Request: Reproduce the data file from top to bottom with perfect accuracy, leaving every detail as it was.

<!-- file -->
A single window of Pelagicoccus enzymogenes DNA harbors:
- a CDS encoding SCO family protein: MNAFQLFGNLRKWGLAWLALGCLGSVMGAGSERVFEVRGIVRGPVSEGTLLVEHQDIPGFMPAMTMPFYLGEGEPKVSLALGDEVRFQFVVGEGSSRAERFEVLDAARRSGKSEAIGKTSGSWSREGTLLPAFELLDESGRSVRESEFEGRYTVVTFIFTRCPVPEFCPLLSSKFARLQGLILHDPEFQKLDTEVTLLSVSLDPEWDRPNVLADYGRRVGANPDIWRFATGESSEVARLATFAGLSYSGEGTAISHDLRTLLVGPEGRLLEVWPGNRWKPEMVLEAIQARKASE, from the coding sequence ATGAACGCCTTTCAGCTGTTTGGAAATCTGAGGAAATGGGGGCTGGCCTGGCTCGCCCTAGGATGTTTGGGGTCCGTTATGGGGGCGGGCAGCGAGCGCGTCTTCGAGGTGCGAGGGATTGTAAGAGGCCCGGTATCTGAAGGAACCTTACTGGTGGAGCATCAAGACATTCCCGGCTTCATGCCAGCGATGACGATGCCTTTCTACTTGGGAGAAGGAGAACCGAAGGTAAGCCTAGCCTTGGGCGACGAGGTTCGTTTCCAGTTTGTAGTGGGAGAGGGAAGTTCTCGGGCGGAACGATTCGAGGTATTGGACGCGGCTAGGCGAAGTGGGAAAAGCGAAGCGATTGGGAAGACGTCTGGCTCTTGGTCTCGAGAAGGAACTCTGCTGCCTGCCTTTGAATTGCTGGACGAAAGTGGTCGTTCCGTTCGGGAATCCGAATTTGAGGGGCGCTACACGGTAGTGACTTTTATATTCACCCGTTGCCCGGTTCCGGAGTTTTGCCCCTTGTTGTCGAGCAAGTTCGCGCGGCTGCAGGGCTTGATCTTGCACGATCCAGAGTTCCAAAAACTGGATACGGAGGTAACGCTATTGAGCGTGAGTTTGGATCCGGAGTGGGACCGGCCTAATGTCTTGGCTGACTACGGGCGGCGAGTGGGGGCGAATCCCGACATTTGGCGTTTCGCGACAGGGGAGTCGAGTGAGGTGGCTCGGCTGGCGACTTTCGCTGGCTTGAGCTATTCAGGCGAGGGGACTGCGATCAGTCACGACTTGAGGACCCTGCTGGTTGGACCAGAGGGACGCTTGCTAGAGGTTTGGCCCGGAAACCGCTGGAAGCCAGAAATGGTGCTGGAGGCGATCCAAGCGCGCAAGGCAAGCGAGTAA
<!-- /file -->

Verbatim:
A single window of Pelagicoccus enzymogenes DNA harbors:
- a CDS encoding SCO family protein: MNAFQLFGNLRKWGLAWLALGCLGSVMGAGSERVFEVRGIVRGPVSEGTLLVEHQDIPGFMPAMTMPFYLGEGEPKVSLALGDEVRFQFVVGEGSSRAERFEVLDAARRSGKSEAIGKTSGSWSREGTLLPAFELLDESGRSVRESEFEGRYTVVTFIFTRCPVPEFCPLLSSKFARLQGLILHDPEFQKLDTEVTLLSVSLDPEWDRPNVLADYGRRVGANPDIWRFATGESSEVARLATFAGLSYSGEGTAISHDLRTLLVGPEGRLLEVWPGNRWKPEMVLEAIQARKASE, from the coding sequence ATGAACGCCTTTCAGCTGTTTGGAAATCTGAGGAAATGGGGGCTGGCCTGGCTCGCCCTAGGATGTTTGGGGTCCGTTATGGGGGCGGGCAGCGAGCGCGTCTTCGAGGTGCGAGGGATTGTAAGAGGCCCGGTATCTGAAGGAACCTTACTGGTGGAGCATCAAGACATTCCCGGCTTCATGCCAGCGATGACGATGCCTTTCTACTTGGGAGAAGGAGAACCGAAGGTAAGCCTAGCCTTGGGCGACGAGGTTCGTTTCCAGTTTGTAGTGGGAGAGGGAAGTTCTCGGGCGGAACGATTCGAGGTATTGGACGCGGCTAGGCGAAGTGGGAAAAGCGAAGCGATTGGGAAGACGTCTGGCTCTTGGTCTCGAGAAGGAACTCTGCTGCCTGCCTTTGAATTGCTGGACGAAAGTGGTCGTTCCGTTCGGGAATCCGAATTTGAGGGGCGCTACACGGTAGTGACTTTTATATTCACCCGTTGCCCGGTTCCGGAGTTTTGCCCCTTGTTGTCGAGCAAGTTCGCGCGGCTGCAGGGCTTGATCTTGCACGATCCAGAGTTCCAAAAACTGGATACGGAGGTAACGCTATTGAGCGTGAGTTTGGATCCGGAGTGGGACCGGCCTAATGTCTTGGCTGACTACGGGCGGCGAGTGGGGGCGAATCCCGACATTTGGCGTTTCGCGACAGGGGAGTCGAGTGAGGTGGCTCGGCTGGCGACTTTCGCTGGCTTGAGCTATTCAGGCGAGGGGACTGCGATCAGTCACGACTTGAGGACCCTGCTGGTTGGACCAGAGGGACGCTTGCTAGAGGTTTGGCCCGGAAACCGCTGGAAGCCAGAAATGGTGCTGGAGGCGATCCAAGCGCGCAAGGCAAGCGAGTAA